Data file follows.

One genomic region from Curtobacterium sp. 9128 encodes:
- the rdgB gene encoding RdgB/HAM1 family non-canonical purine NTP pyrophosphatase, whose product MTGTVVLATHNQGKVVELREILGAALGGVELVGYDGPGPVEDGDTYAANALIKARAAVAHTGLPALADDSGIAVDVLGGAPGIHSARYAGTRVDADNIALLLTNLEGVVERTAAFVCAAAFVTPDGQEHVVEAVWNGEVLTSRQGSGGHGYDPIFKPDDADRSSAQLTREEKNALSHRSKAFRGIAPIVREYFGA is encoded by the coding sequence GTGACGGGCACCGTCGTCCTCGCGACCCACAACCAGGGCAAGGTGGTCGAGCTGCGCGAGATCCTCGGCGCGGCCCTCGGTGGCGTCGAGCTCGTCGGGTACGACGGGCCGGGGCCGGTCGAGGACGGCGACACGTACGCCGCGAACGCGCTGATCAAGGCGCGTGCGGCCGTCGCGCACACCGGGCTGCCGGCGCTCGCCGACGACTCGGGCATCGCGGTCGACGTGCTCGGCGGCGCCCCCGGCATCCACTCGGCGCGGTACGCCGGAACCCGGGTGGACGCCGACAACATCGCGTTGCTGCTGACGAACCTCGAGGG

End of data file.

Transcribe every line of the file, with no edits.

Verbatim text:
One genomic region from Curtobacterium sp. 9128 encodes:
- the rdgB gene encoding RdgB/HAM1 family non-canonical purine NTP pyrophosphatase, whose product MTGTVVLATHNQGKVVELREILGAALGGVELVGYDGPGPVEDGDTYAANALIKARAAVAHTGLPALADDSGIAVDVLGGAPGIHSARYAGTRVDADNIALLLTNLEGVVERTAAFVCAAAFVTPDGQEHVVEAVWNGEVLTSRQGSGGHGYDPIFKPDDADRSSAQLTREEKNALSHRSKAFRGIAPIVREYFGA is encoded by the coding sequence GTGACGGGCACCGTCGTCCTCGCGACCCACAACCAGGGCAAGGTGGTCGAGCTGCGCGAGATCCTCGGCGCGGCCCTCGGTGGCGTCGAGCTCGTCGGGTACGACGGGCCGGGGCCGGTCGAGGACGGCGACACGTACGCCGCGAACGCGCTGATCAAGGCGCGTGCGGCCGTCGCGCACACCGGGCTGCCGGCGCTCGCCGACGACTCGGGCATCGCGGTCGACGTGCTCGGCGGCGCCCCCGGCATCCACTCGGCGCGGTACGCCGGAACCCGGGTGGACGCCGACAACATCGCGTTGCTGCTGACGAACCTCGAGGG